I don't think that Vivi knows the extent of Maud's addiction. She wasn't around the home very much (as far as we know), and Maud didn't seem to act too differently in the presence of Vivi and Arthur (apart from the book throwing, which they didn't really see). I don't know if I agree with Ginny not telling Vivi the truth, especially after all this time, but I can understand her reasoning. It is never easy to be the bearer of bad news, and I have a suspicion she might tell Vivi before the book is through. I'd like to believe that this is why Vivi is wary about the story of Maud's death. I love that Ginny stands up for herself here, "She (Vivi) is clearly stunned that I'm fighting back... she stares at me for longer than I like-as if, for the first time ever, she's lost for words". I have been waiting to see this side of Ginny. :smileyhappy:

KxBurns wrote:Chapter 13: The Ridge Walk
-please discuss this statement by Ginny (it caps off the entire Fox Moth passage on pages 134-135, which I found fascinating!): "If you were born unaware, at least you'd be blissfully ignorant. It's not as if you're going to wake up one day and suddenly discover yourself."
-is Vivi's request a selfish one? I think it depends on what she knows about Ginny. Maybe we have magnified Ginny's oddness and how obvious it is to the world. One thing that is clear to me from this chapter is that Ginny thrives on the suffering of those around her. Feel free to disagree with this, but she feels "invigorated, revitalised and valuable" in the face of her sister's suffering! I know she's specifically talking about the expulsion when she uses those words, but she recalls it now.

Haven't we all felt, at least once, that life is just overwhelming. What if we could have that blissful ignorance, just for a day. To worry about nothing more than just existing. It's also interesting, that here, Vivi brings up the absence thing (a mild dissociative state). How frustrating for Vivi, but necessary for Ginny's ability to cope with life. I don't think that Ginny necessarily "thrives on the suffering of those around her", but relishes the chance to be a rock for someone else. She has some problems reaching out and showing love and fondness, making the first move. It is easier for her to reach out when someone is clearly in need, because their need has already made the first move. She is reactionary only, in all aspects of her life.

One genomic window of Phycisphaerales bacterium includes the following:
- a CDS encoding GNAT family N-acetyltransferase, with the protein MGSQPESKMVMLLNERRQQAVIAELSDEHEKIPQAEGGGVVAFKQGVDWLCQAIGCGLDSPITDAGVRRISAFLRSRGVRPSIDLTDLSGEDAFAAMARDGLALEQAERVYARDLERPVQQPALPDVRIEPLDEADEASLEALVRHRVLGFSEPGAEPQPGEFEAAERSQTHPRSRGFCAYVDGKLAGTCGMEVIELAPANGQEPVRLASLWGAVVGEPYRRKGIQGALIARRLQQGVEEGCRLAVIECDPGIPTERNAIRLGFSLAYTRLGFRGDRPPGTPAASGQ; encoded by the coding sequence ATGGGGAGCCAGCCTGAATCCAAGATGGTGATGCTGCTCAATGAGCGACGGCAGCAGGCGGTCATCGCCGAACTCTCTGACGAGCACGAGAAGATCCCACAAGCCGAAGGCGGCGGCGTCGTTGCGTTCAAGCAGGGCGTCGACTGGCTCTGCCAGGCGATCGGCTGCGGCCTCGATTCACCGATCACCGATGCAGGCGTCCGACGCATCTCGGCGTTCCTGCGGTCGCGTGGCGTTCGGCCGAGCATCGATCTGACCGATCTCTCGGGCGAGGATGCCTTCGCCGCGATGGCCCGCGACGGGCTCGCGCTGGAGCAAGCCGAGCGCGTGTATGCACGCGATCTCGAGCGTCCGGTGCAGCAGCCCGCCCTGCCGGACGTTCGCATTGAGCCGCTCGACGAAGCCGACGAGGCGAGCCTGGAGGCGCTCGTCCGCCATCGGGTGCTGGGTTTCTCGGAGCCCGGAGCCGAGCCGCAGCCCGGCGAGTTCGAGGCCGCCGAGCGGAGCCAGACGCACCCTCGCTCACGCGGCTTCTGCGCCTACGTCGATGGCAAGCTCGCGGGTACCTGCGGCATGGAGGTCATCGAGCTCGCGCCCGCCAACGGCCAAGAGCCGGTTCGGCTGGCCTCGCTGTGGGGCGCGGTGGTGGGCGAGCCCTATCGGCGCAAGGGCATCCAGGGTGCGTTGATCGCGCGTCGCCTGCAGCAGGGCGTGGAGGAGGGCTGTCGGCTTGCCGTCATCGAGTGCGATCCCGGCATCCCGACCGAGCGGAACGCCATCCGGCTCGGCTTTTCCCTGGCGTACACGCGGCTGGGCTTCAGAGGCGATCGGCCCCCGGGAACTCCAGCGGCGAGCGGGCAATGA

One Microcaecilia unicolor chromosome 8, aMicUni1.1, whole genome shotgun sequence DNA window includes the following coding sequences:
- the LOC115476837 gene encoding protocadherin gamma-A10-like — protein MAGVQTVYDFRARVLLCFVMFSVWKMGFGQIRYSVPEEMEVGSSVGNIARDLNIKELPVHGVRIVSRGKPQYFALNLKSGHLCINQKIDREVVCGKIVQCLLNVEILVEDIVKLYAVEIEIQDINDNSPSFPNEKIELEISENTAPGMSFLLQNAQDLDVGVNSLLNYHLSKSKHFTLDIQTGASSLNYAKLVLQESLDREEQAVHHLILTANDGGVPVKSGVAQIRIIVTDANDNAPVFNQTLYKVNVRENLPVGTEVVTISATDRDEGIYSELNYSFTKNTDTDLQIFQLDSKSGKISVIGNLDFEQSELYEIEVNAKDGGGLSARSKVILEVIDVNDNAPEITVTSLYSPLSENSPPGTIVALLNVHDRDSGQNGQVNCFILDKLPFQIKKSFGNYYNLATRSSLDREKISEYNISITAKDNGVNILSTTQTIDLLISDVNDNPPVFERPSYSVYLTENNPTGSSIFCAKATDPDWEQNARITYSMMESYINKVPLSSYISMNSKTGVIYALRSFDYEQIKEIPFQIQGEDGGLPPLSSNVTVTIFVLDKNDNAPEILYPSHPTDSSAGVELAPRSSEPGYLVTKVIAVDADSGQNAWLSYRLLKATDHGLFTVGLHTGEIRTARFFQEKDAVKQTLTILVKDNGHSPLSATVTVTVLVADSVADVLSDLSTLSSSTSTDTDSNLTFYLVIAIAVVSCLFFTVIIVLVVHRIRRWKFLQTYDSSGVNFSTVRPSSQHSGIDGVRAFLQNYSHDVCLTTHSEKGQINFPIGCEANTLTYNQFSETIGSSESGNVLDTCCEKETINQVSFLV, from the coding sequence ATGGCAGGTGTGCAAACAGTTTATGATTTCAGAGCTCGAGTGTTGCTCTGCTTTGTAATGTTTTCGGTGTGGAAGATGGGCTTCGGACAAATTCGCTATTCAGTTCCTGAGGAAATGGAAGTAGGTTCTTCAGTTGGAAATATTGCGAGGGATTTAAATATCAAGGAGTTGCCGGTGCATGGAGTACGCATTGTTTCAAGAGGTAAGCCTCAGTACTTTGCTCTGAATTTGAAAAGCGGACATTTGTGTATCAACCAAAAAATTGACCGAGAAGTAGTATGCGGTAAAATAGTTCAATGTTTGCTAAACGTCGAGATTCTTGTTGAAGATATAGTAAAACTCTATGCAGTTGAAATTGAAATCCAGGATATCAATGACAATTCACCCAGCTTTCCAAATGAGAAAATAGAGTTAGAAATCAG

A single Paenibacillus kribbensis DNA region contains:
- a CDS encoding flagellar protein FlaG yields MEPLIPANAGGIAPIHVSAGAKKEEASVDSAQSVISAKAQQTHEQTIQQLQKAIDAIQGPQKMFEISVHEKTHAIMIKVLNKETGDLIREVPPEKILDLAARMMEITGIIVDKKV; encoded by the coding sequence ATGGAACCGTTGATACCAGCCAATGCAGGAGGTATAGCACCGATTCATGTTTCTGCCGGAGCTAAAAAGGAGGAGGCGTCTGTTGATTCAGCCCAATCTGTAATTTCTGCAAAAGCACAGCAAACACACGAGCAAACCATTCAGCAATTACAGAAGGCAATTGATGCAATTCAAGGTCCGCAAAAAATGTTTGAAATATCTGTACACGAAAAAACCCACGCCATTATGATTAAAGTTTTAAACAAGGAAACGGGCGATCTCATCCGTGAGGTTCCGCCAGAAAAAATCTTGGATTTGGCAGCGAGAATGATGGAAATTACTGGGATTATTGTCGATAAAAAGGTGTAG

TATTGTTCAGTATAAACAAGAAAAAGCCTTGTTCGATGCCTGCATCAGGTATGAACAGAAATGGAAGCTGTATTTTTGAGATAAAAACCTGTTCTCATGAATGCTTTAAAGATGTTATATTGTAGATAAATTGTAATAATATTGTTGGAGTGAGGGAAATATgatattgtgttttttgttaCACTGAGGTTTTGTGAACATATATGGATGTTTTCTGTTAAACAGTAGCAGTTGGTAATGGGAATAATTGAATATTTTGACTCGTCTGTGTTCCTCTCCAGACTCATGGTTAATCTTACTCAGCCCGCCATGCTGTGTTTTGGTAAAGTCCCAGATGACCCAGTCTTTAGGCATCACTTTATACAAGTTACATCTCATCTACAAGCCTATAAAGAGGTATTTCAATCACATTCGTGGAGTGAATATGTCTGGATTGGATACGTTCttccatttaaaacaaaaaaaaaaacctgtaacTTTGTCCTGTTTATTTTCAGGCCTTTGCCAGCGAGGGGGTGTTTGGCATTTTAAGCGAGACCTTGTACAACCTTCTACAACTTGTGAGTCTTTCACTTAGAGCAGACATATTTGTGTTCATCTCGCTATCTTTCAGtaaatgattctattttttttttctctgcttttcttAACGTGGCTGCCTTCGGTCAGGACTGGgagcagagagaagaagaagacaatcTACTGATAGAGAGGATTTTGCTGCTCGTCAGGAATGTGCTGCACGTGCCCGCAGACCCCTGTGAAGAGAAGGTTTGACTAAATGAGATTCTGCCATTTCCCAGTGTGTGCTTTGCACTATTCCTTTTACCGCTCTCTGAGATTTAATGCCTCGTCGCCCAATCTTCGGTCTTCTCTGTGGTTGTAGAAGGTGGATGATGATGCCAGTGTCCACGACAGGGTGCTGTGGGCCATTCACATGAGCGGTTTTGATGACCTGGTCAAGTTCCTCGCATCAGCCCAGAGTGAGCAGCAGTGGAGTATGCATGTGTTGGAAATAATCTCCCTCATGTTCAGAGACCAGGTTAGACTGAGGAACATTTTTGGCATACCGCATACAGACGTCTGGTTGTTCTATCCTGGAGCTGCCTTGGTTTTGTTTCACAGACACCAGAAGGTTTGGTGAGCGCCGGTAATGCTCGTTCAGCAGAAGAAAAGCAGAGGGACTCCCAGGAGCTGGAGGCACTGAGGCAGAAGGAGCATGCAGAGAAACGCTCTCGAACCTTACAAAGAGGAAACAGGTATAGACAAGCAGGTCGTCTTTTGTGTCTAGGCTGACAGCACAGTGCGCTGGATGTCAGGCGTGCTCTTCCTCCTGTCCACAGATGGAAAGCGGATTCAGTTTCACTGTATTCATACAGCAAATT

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Re: Chapters 10 through 13

pheath wrote:
Chapter 10: Bernard's Challenge>

I think the "mass execution" is something that Ginny and Clive obviously don't give a second thought to. The moths multitude of moths that they need are simply fulfilling the predetermined mechanical destiny in the greater machinery of the world. I could not see Maud or Vivi approaching the matter from this mindset. I think it emphasizes the dichotomy in the family which in turn leads to the neglect of Maud. Maud's alcoholism is understandable as a means of filling the void that she has with Vivi out of the house.


I like this analysis. From being unwilling as a child to kill a fly, Gnny now has no compunction about slaughtering 50,000 moths to win a bet. If I had to live in a house with just those two companions, I might well be driven to drink, too.